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Last weekend during Open House Chicago, the public got an early look at the totally overhauled and fully refreshed Old Main Post Office — now known simply as the Old Post Office. And in just a few more weeks, the broad-shouldered, 2.5 million-square-foot building will open its doors to the thousands of new office workers expected to commute there each day.

Since being closed by the city in 1996, the Old Post Office has sat vacant between Van Buren and Harrison, just west of the Chicago River. Stepping into the building’s polished Art Deco lobby today, you wouldn’t know just how monumental an undertaking its renovation was. Along the way, there were fires, pie-in-the-sky mega proposals, and even an alleged shakedown by now-disgraced alderman Ed Burke. Finally, its $800 million adaptive reuse at the hands of owner 601W Companies is primed to breathe new life into a once-sleepy corner of downtown, drawing legacy corporations back into the city from surrounding suburbs.

Fully occupied, 12,000 to 14,000 employees are expected to work out of the building, says Brian Whiting, a veteran downtown office broker and president of Telos Group, who’s overseeing leasing. According to Whiting, the complex already has commitments for 75 percent of the building’s rentable spaces. Its high-profile tenants include Walgreens, the Chicago Board Options Exchange, Uber Freight, and Ferrara Candy Company, whose 77,000-square-foot office on the sixth floor is complete and ready for the 400 staffers who will move there from its Oak Brook Terrace HQ.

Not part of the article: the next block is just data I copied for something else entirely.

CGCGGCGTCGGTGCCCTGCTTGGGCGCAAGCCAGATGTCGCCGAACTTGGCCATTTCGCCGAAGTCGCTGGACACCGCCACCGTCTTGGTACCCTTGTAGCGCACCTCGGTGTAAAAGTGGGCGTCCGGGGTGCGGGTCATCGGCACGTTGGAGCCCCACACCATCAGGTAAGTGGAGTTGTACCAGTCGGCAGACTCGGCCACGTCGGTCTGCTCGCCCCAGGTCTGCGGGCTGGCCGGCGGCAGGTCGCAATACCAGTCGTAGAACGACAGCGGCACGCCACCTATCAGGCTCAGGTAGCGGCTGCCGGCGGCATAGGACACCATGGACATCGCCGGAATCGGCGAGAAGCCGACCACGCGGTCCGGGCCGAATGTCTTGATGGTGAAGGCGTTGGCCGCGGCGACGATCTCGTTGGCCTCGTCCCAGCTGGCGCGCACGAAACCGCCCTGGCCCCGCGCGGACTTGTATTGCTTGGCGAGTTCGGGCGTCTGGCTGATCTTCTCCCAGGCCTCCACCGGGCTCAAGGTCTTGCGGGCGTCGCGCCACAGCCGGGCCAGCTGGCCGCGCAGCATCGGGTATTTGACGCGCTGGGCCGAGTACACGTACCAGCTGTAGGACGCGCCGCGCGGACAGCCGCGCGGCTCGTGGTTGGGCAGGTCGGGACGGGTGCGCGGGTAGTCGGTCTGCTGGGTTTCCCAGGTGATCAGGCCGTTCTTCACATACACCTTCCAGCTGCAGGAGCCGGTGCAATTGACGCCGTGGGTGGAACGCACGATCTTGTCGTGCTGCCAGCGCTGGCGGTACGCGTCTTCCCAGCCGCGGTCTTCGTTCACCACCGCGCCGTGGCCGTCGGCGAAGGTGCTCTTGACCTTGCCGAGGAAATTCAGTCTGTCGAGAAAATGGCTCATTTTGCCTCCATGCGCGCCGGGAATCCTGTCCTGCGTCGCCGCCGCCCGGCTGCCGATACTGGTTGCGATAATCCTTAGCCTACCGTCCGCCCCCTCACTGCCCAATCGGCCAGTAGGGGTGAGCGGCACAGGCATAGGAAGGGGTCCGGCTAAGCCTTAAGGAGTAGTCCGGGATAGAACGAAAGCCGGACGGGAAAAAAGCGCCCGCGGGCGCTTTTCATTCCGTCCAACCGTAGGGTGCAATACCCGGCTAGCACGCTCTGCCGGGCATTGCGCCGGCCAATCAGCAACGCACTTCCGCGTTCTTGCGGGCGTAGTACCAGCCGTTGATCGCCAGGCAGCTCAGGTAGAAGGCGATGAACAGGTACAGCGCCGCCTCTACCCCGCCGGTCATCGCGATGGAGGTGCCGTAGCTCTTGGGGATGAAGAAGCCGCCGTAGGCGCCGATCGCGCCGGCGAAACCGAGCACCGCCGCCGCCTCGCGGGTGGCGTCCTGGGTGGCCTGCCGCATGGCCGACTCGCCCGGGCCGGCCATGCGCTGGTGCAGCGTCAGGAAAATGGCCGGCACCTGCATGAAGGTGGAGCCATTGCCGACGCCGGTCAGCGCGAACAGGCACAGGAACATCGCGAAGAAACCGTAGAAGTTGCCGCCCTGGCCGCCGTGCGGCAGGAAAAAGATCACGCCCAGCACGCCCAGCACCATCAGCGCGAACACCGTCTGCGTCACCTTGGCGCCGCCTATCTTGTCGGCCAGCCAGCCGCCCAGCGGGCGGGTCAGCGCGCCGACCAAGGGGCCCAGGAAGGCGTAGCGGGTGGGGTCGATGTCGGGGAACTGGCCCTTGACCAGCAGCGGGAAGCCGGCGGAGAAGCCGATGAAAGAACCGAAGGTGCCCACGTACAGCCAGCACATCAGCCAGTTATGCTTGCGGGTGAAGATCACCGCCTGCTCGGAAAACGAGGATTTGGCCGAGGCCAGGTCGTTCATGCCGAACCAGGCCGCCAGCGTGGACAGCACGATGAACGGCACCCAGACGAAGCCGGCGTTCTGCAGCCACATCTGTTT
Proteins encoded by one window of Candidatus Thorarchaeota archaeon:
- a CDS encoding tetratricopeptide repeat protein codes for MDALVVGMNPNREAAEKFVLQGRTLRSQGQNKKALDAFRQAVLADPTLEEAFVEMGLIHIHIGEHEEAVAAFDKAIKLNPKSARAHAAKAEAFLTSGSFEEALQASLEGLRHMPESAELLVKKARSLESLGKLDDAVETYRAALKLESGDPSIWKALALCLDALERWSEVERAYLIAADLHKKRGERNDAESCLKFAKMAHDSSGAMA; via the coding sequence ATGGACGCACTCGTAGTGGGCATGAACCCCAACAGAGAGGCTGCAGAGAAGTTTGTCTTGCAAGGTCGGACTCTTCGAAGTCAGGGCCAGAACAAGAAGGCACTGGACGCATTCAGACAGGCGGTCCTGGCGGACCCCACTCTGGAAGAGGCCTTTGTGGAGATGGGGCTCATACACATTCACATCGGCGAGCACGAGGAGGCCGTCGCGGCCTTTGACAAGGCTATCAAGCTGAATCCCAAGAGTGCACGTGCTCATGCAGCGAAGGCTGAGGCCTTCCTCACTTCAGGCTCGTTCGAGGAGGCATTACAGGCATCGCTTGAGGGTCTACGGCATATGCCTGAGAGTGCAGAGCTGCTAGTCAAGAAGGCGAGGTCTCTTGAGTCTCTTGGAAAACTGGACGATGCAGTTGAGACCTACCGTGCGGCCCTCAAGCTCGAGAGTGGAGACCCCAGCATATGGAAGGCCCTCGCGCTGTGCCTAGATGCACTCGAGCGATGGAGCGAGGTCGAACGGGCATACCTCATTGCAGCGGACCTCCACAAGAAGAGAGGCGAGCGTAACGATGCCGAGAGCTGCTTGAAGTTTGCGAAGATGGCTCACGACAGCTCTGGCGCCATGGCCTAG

According to Ferrara CEO Todd Siwak, there’s both a symbolic and practical purpose for relocating from the suburbs.

“This building represented the re-engagement with not only this part of the city, but the finishing element to bringing [downtown Chicago] back to its full glory,” he says. “Being here and being in downtown Chicago is important to us, because we, like all of the other leading companies, needed access to world-class talent.”

Not to be outdone by competing upscale office projects, the Old Post Office is big on perks, featuring 80,000 square feet of amenity space including a bar with billiards and bocce, a no-kidding gym with a boxing ring, and plenty of cushy chairs and couches for after-work mingling. Eventually, a four-acre “rooftop park” will open atop the building

Last summer, the Old Post Office’s sprawling floors were still raw, open spaces awaiting build-outs. And just as the project was ambitious in scale, so too was the pace at which its design and construction teams were tasked with working. In time their success could set a precedent for historic preservation and adaptive reuse in Chicago — especially of this size and scale.

“This project is going to be a catalyst,” says Sheryl Shulze of Gensler, the lead architecture firm for the renovation. “We see so many new buildings going up, but we also see so much of our incredible and rich inventory of existing building stock waiting to be repositioned, whether it’s for office, or hotels, or other uses.”

She adds that there’s more than economic sense to these types of renovations, considering how many adapted buildings borrow themes, finishes, and even names from their forebears.

“People really crave authenticity in terms of the story of what places used to be — [those] unique features that you might not find in a modern-day building.”

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